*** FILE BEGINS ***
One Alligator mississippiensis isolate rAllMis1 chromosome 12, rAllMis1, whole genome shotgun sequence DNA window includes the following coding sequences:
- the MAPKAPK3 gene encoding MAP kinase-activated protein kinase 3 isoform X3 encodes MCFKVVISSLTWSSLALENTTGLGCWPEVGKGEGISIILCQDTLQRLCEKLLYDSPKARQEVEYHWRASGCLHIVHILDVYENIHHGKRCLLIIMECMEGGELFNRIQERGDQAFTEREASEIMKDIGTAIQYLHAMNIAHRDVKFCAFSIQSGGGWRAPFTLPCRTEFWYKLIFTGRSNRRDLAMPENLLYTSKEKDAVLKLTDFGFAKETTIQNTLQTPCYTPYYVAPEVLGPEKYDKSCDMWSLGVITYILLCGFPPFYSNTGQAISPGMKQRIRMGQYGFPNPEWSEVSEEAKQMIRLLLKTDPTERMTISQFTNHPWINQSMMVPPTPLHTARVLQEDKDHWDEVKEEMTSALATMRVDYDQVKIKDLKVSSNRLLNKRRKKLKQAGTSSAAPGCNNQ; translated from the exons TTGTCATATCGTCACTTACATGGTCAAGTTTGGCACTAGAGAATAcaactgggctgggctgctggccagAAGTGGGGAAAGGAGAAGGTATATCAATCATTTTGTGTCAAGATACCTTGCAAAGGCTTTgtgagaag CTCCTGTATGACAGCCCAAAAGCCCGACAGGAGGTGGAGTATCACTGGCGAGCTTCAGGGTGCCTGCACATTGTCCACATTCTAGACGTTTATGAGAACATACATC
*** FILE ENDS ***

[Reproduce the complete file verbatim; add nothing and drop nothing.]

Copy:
One Alligator mississippiensis isolate rAllMis1 chromosome 12, rAllMis1, whole genome shotgun sequence DNA window includes the following coding sequences:
- the MAPKAPK3 gene encoding MAP kinase-activated protein kinase 3 isoform X3 encodes MCFKVVISSLTWSSLALENTTGLGCWPEVGKGEGISIILCQDTLQRLCEKLLYDSPKARQEVEYHWRASGCLHIVHILDVYENIHHGKRCLLIIMECMEGGELFNRIQERGDQAFTEREASEIMKDIGTAIQYLHAMNIAHRDVKFCAFSIQSGGGWRAPFTLPCRTEFWYKLIFTGRSNRRDLAMPENLLYTSKEKDAVLKLTDFGFAKETTIQNTLQTPCYTPYYVAPEVLGPEKYDKSCDMWSLGVITYILLCGFPPFYSNTGQAISPGMKQRIRMGQYGFPNPEWSEVSEEAKQMIRLLLKTDPTERMTISQFTNHPWINQSMMVPPTPLHTARVLQEDKDHWDEVKEEMTSALATMRVDYDQVKIKDLKVSSNRLLNKRRKKLKQAGTSSAAPGCNNQ; translated from the exons TTGTCATATCGTCACTTACATGGTCAAGTTTGGCACTAGAGAATAcaactgggctgggctgctggccagAAGTGGGGAAAGGAGAAGGTATATCAATCATTTTGTGTCAAGATACCTTGCAAAGGCTTTgtgagaag CTCCTGTATGACAGCCCAAAAGCCCGACAGGAGGTGGAGTATCACTGGCGAGCTTCAGGGTGCCTGCACATTGTCCACATTCTAGACGTTTATGAGAACATACATC